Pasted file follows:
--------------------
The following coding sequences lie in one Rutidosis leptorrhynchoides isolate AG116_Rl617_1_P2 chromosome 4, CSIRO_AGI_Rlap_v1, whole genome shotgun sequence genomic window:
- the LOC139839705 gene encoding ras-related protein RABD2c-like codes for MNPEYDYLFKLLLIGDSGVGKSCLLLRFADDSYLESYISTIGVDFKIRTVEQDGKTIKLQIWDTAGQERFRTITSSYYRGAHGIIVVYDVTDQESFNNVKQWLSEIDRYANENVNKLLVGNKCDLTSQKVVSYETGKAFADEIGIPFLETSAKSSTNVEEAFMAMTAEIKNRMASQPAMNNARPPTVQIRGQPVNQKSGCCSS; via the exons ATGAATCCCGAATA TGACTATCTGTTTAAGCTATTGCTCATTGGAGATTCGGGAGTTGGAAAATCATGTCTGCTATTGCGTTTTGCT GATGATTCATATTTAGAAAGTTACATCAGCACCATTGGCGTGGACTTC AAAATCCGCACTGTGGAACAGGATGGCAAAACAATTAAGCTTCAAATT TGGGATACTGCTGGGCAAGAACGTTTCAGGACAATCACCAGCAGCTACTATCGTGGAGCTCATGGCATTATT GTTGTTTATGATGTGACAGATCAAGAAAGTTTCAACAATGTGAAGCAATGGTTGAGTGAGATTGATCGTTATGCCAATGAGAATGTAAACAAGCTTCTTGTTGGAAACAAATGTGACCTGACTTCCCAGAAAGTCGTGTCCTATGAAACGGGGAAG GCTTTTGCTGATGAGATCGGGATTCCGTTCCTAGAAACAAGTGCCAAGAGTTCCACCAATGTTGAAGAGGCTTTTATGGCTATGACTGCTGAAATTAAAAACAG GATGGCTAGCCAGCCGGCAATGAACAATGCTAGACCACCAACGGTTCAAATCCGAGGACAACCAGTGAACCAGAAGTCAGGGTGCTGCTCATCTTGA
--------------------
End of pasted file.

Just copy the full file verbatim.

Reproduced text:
The following coding sequences lie in one Rutidosis leptorrhynchoides isolate AG116_Rl617_1_P2 chromosome 4, CSIRO_AGI_Rlap_v1, whole genome shotgun sequence genomic window:
- the LOC139839705 gene encoding ras-related protein RABD2c-like codes for MNPEYDYLFKLLLIGDSGVGKSCLLLRFADDSYLESYISTIGVDFKIRTVEQDGKTIKLQIWDTAGQERFRTITSSYYRGAHGIIVVYDVTDQESFNNVKQWLSEIDRYANENVNKLLVGNKCDLTSQKVVSYETGKAFADEIGIPFLETSAKSSTNVEEAFMAMTAEIKNRMASQPAMNNARPPTVQIRGQPVNQKSGCCSS; via the exons ATGAATCCCGAATA TGACTATCTGTTTAAGCTATTGCTCATTGGAGATTCGGGAGTTGGAAAATCATGTCTGCTATTGCGTTTTGCT GATGATTCATATTTAGAAAGTTACATCAGCACCATTGGCGTGGACTTC AAAATCCGCACTGTGGAACAGGATGGCAAAACAATTAAGCTTCAAATT TGGGATACTGCTGGGCAAGAACGTTTCAGGACAATCACCAGCAGCTACTATCGTGGAGCTCATGGCATTATT GTTGTTTATGATGTGACAGATCAAGAAAGTTTCAACAATGTGAAGCAATGGTTGAGTGAGATTGATCGTTATGCCAATGAGAATGTAAACAAGCTTCTTGTTGGAAACAAATGTGACCTGACTTCCCAGAAAGTCGTGTCCTATGAAACGGGGAAG GCTTTTGCTGATGAGATCGGGATTCCGTTCCTAGAAACAAGTGCCAAGAGTTCCACCAATGTTGAAGAGGCTTTTATGGCTATGACTGCTGAAATTAAAAACAG GATGGCTAGCCAGCCGGCAATGAACAATGCTAGACCACCAACGGTTCAAATCCGAGGACAACCAGTGAACCAGAAGTCAGGGTGCTGCTCATCTTGA